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Tips on How to Get a Business Loan

Securing a business loan can be a crucial step in turning your entrepreneurial dreams into reality or helping your existing business grow. Whether you’re starting a new venture, expanding your operations, or need working capital to sustain and enhance your business, understanding how to navigate the loan application process is essential. Business loans come in various forms and from different sources, each with its own set of requirements and considerations. Fuel your business growth! Learn how to navigate the process of obtaining a business loan to support your entrepreneurial journey.

Types of business loans

There are so many types of business loans, from the traditional one to the not-so-traditional one. Basically, you can loan money for your business from anywhere. Here are 5 examples of business loans.

  1. SBA Loans
    SBA loans are government-backed business loans offered through the U.S. Small Business Administration. These loans provide a level of security to lenders by guaranteeing repayment of up to 85% of the loan amount in case of borrower default. In 2021, SBA loan interest rates ranged from approximately 2.8% to 13%, but the actual annual percentage rate (APR) is determined by approved SBA lenders. These loans come with flexible repayment terms of up to 25 years, depending on the specific program. The three popular SBA loan options include SBA 7(a) loans, which can be used for expanding a business, securing working capital, or acquiring another company (with borrowing limits of up to $5 million); SBA 504 loans, designed for purchasing fixed assets like equipment or real estate; and SBA microloans, which provide smaller amounts, up to $50,000, for working capital, inventory, or equipment. While SBA loans offer affordable financing, they often come with extensive borrowing requirements, including a minimum personal credit score of 680, and the application process can be time-consuming.
  1. Term Loans
    Term loans are a common choice for how to get a loan for a small business. With term loans, businesses borrow money from traditional banks, credit unions, or online lenders and repay the funds over a fixed period, usually at a fixed interest rate. Well-qualified businesses can borrow significant amounts, sometimes exceeding $500,000, and secure competitive APRs, typically starting around 9%. Repayment terms for term loans can extend up to 10 years, offering flexibility in how the funds are used, whether for working capital, inventory, or equipment. However, these loans may require personal guarantees and collateral, making them suitable for businesses with good personal and business credit. Online lenders often provide faster application and funding processes, but it’s essential to carefully assess the terms and conditions.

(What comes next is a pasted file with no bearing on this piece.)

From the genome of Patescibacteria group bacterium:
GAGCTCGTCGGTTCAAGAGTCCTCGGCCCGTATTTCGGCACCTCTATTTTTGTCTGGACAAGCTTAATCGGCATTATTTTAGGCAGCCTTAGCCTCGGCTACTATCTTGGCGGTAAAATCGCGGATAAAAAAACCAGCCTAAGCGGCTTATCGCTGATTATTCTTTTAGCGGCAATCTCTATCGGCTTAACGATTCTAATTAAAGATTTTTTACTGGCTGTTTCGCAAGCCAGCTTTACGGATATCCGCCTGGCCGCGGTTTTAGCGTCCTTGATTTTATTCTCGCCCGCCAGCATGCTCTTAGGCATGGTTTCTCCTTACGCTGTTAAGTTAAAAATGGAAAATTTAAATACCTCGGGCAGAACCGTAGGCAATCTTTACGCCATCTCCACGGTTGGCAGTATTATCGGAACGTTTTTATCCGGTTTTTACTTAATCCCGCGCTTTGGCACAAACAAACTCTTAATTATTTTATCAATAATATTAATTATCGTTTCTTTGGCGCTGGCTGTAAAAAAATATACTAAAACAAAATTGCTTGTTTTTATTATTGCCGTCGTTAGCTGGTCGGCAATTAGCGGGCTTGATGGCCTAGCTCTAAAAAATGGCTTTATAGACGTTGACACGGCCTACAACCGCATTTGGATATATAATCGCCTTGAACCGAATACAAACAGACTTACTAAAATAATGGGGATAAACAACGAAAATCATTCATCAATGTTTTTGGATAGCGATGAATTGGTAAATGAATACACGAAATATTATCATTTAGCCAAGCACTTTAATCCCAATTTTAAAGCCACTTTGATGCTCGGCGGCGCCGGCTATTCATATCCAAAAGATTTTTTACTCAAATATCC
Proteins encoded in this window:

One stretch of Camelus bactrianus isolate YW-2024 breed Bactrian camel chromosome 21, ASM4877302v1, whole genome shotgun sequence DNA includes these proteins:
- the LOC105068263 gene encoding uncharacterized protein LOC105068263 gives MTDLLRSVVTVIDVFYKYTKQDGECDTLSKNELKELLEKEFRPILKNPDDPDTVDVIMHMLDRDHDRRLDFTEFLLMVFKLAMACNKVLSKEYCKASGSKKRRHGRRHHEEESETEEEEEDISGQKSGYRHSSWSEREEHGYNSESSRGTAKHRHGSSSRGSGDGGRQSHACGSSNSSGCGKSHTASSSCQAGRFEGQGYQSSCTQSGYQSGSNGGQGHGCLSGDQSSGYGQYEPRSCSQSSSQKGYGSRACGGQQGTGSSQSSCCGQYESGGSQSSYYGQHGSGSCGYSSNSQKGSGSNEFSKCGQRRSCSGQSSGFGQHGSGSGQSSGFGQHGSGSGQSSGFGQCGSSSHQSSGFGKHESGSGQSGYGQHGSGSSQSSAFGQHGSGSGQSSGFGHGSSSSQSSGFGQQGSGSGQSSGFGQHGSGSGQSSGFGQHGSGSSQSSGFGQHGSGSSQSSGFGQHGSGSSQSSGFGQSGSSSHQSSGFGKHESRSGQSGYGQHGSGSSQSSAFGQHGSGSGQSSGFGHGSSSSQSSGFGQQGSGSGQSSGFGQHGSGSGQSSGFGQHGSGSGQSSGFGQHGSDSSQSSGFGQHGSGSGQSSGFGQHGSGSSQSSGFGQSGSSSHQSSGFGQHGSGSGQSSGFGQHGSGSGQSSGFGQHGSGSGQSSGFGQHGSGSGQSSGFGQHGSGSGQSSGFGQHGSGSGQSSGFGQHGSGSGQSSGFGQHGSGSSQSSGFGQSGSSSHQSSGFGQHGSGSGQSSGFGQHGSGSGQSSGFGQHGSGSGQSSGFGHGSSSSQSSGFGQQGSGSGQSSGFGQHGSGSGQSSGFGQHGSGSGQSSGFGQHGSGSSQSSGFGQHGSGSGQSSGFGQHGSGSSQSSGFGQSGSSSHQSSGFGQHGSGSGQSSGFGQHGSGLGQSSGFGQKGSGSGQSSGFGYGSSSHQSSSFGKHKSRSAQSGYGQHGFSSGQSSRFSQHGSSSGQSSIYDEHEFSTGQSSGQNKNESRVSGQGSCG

1. Short-term Loans
    Short-term loans are an option when businesses require quick access to cash and prefer shorter repayment periods, typically under three years. Some online lenders can provide funds in as little as one day. These loans may allow borrowing up to $500,000, with APRs starting as low as 8%. Repayment terms for short-term loans typically range from six to 18 months. The key advantage is the speedy funding process and more straightforward qualification criteria. However, some borrowers may encounter higher APRs and additional fees, such as origination fees or prepayment penalties. Some lenders may also require daily or weekly payment drafts, which can affect cash flow management.
  1. Startup Loans
    Startup loans cater to new businesses that may not have an established credit history or a significant operating history. These loans come in various forms, including SBA microloans, online loans, or business credit cards. Interest rates, fees, loan amounts, and repayment terms can vary widely. Startup loans are generally more accessible to new businesses, even those with little or no credit history. However, they can sometimes be more expensive than other financing options. Effectively managing a startup loan can help establish and build better business credit for the future.
  1. Business Lines of Credit
    A business line of credit offers a flexible financing option, similar to a credit card for businesses. It allows businesses to borrow money as needed and pay interest only on the amount borrowed. The issuing bank determines a credit limit, and as businesses use and repay the borrowed funds, they can access the credit line repeatedly throughout the draw period, which typically lasts 12 to 24 months. Once the draw period expires, a repayment period begins, which can extend up to five years. Business lines of credit are flexible and useful for managing uncertain or varying expenses. However, obtaining a line of credit with favorable terms often requires good credit, collateral, or personal guarantees. Unlike credit cards, interest typically accrues immediately upon fund withdrawal, without a grace period. Businesses need to carefully assess their financial situation and creditworthiness when considering this option.